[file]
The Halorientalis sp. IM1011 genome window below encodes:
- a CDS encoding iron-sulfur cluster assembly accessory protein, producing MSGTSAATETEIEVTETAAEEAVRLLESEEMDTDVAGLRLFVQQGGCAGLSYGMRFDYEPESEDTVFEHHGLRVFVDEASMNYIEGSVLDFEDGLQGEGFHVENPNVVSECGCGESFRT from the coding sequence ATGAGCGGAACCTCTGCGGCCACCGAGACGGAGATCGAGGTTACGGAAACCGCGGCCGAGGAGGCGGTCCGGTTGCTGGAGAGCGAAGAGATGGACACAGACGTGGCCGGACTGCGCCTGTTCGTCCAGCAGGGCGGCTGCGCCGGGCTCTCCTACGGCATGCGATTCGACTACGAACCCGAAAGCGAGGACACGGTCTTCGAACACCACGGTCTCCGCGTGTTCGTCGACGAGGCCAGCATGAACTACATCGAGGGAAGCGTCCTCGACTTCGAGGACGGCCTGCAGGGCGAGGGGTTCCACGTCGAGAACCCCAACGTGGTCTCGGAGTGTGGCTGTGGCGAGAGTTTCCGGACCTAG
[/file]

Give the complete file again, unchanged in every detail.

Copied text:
The Halorientalis sp. IM1011 genome window below encodes:
- a CDS encoding iron-sulfur cluster assembly accessory protein, producing MSGTSAATETEIEVTETAAEEAVRLLESEEMDTDVAGLRLFVQQGGCAGLSYGMRFDYEPESEDTVFEHHGLRVFVDEASMNYIEGSVLDFEDGLQGEGFHVENPNVVSECGCGESFRT from the coding sequence ATGAGCGGAACCTCTGCGGCCACCGAGACGGAGATCGAGGTTACGGAAACCGCGGCCGAGGAGGCGGTCCGGTTGCTGGAGAGCGAAGAGATGGACACAGACGTGGCCGGACTGCGCCTGTTCGTCCAGCAGGGCGGCTGCGCCGGGCTCTCCTACGGCATGCGATTCGACTACGAACCCGAAAGCGAGGACACGGTCTTCGAACACCACGGTCTCCGCGTGTTCGTCGACGAGGCCAGCATGAACTACATCGAGGGAAGCGTCCTCGACTTCGAGGACGGCCTGCAGGGCGAGGGGTTCCACGTCGAGAACCCCAACGTGGTCTCGGAGTGTGGCTGTGGCGAGAGTTTCCGGACCTAG